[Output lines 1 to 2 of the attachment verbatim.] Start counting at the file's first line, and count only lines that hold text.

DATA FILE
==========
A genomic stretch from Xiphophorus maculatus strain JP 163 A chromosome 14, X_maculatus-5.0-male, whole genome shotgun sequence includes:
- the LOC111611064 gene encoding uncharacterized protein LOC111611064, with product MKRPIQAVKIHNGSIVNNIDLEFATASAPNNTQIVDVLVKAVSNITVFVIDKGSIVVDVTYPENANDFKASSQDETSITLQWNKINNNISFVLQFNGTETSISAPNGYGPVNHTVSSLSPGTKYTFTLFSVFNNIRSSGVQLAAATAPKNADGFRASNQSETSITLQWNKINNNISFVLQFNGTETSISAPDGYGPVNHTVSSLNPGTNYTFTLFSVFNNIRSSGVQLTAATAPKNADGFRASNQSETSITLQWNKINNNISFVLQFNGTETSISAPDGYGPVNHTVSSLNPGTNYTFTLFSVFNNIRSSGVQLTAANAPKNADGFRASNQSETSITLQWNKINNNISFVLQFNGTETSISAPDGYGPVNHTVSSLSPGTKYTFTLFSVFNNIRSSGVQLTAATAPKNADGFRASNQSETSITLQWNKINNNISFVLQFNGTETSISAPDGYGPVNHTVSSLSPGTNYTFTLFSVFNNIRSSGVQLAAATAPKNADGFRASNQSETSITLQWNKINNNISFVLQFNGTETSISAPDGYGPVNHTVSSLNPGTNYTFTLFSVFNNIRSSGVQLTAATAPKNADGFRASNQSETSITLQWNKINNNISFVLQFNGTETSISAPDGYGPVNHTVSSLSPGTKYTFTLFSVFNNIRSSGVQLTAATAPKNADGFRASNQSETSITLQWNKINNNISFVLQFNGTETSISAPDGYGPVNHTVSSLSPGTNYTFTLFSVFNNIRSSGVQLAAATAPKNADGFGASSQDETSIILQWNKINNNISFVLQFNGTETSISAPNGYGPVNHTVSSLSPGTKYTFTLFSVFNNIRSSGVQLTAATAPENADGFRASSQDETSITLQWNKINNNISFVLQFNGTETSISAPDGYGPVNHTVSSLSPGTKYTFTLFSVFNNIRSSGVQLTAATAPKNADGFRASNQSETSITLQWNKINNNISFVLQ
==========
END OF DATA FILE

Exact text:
A genomic stretch from Xiphophorus maculatus strain JP 163 A chromosome 14, X_maculatus-5.0-male, whole genome shotgun sequence includes:
- the LOC111611064 gene encoding uncharacterized protein LOC111611064, with product MKRPIQAVKIHNGSIVNNIDLEFATASAPNNTQIVDVLVKAVSNITVFVIDKGSIVVDVTYPENANDFKASSQDETSITLQWNKINNNISFVLQFNGTETSISAPNGYGPVNHTVSSLSPGTKYTFTLFSVFNNIRSSGVQLAAATAPKNADGFRASNQSETSITLQWNKINNNISFVLQFNGTETSISAPDGYGPVNHTVSSLNPGTNYTFTLFSVFNNIRSSGVQLTAATAPKNADGFRASNQSETSITLQWNKINNNISFVLQFNGTETSISAPDGYGPVNHTVSSLNPGTNYTFTLFSVFNNIRSSGVQLTAANAPKNADGFRASNQSETSITLQWNKINNNISFVLQFNGTETSISAPDGYGPVNHTVSSLSPGTKYTFTLFSVFNNIRSSGVQLTAATAPKNADGFRASNQSETSITLQWNKINNNISFVLQFNGTETSISAPDGYGPVNHTVSSLSPGTNYTFTLFSVFNNIRSSGVQLAAATAPKNADGFRASNQSETSITLQWNKINNNISFVLQFNGTETSISAPDGYGPVNHTVSSLNPGTNYTFTLFSVFNNIRSSGVQLTAATAPKNADGFRASNQSETSITLQWNKINNNISFVLQFNGTETSISAPDGYGPVNHTVSSLSPGTKYTFTLFSVFNNIRSSGVQLTAATAPKNADGFRASNQSETSITLQWNKINNNISFVLQFNGTETSISAPDGYGPVNHTVSSLSPGTNYTFTLFSVFNNIRSSGVQLAAATAPKNADGFGASSQDETSIILQWNKINNNISFVLQFNGTETSISAPNGYGPVNHTVSSLSPGTKYTFTLFSVFNNIRSSGVQLTAATAPENADGFRASSQDETSITLQWNKINNNISFVLQFNGTETSISAPDGYGPVNHTVSSLSPGTKYTFTLFSVFNNIRSSGVQLTAATAPKNADGFRASNQSETSITLQWNKINNNISFVLQ